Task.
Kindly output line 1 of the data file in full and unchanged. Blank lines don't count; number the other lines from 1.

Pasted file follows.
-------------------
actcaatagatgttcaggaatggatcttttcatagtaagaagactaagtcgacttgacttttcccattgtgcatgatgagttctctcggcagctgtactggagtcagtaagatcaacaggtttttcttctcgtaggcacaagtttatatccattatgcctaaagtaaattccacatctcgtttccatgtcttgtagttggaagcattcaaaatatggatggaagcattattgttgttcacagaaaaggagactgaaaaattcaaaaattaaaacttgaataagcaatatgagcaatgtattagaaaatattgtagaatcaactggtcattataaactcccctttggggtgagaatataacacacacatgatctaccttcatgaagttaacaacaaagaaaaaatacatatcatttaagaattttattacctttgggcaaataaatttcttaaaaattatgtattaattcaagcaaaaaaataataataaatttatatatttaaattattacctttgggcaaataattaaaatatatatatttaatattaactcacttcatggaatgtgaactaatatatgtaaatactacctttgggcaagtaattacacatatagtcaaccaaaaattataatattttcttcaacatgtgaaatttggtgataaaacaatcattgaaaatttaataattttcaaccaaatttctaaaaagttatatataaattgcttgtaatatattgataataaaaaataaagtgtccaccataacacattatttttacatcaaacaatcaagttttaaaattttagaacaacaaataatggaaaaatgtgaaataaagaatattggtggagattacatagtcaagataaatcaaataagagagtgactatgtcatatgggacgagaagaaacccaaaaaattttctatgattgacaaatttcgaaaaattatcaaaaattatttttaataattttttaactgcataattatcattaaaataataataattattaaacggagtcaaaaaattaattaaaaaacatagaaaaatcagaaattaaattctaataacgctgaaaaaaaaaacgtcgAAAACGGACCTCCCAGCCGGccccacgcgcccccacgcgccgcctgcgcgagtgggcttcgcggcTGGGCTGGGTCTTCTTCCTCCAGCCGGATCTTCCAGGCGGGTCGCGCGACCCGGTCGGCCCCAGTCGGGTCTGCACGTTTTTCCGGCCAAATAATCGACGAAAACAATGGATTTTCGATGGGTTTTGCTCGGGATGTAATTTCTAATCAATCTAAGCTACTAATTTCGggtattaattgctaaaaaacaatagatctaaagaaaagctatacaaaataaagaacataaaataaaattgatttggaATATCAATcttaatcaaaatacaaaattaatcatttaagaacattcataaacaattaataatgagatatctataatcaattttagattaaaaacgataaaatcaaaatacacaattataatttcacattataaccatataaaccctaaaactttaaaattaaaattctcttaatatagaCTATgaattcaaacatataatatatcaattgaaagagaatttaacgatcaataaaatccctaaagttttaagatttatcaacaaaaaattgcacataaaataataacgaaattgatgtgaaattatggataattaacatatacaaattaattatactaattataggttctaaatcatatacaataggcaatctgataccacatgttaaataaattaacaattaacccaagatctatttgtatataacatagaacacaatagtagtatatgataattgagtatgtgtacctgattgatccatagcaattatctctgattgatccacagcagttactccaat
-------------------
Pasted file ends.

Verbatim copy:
actcaatagatgttcaggaatggatcttttcatagtaagaagactaagtcgacttgacttttcccattgtgcatgatgagttctctcggcagctgtactggagtcagtaagatcaacaggtttttcttctcgtaggcacaagtttatatccattatgcctaaagtaaattccacatctcgtttccatgtcttgtagttggaagcattcaaaatatggatggaagcattattgttgttcacagaaaaggagactgaaaaattcaaaaattaaaacttgaataagcaatatgagcaatgtattagaaaatattgtagaatcaactggtcattataaactcccctttggggtgagaatataacacacacatgatctaccttcatgaagttaacaacaaagaaaaaatacatatcatttaagaattttattacctttgggcaaataaatttcttaaaaattatgtattaattcaagcaaaaaaataataataaatttatatatttaaattattacctttgggcaaataattaaaatatatatatttaatattaactcacttcatggaatgtgaactaatatatgtaaatactacctttgggcaagtaattacacatatagtcaaccaaaaattataatattttcttcaacatgtgaaatttggtgataaaacaatcattgaaaatttaataattttcaaccaaatttctaaaaagttatatataaattgcttgtaatatattgataataaaaaataaagtgtccaccataacacattatttttacatcaaacaatcaagttttaaaattttagaacaacaaataatggaaaaatgtgaaataaagaatattggtggagattacatagtcaagataaatcaaataagagagtgactatgtcatatgggacgagaagaaacccaaaaaattttctatgattgacaaatttcgaaaaattatcaaaaattatttttaataattttttaactgcataattatcattaaaataataataattattaaacggagtcaaaaaattaattaaaaaacatagaaaaatcagaaattaaattctaataacgctgaaaaaaaaaacgtcgAAAACGGACCTCCCAGCCGGccccacgcgcccccacgcgccgcctgcgcgagtgggcttcgcggcTGGGCTGGGTCTTCTTCCTCCAGCCGGATCTTCCAGGCGGGTCGCGCGACCCGGTCGGCCCCAGTCGGGTCTGCACGTTTTTCCGGCCAAATAATCGACGAAAACAATGGATTTTCGATGGGTTTTGCTCGGGATGTAATTTCTAATCAATCTAAGCTACTAATTTCGggtattaattgctaaaaaacaatagatctaaagaaaagctatacaaaataaagaacataaaataaaattgatttggaATATCAATcttaatcaaaatacaaaattaatcatttaagaacattcataaacaattaataatgagatatctataatcaattttagattaaaaacgataaaatcaaaatacacaattataatttcacattataaccatataaaccctaaaactttaaaattaaaattctcttaatatagaCTATgaattcaaacatataatatatcaattgaaagagaatttaacgatcaataaaatccctaaagttttaagatttatcaacaaaaaattgcacataaaataataacgaaattgatgtgaaattatggataattaacatatacaaattaattatactaattataggttctaaatcatatacaataggcaatctgataccacatgttaaataaattaacaattaacccaagatctatttgtatataacatagaacacaatagtagtatatgataattgagtatgtgtacctgattgatccatagcaattatctctgattgatccacagcagttactccaat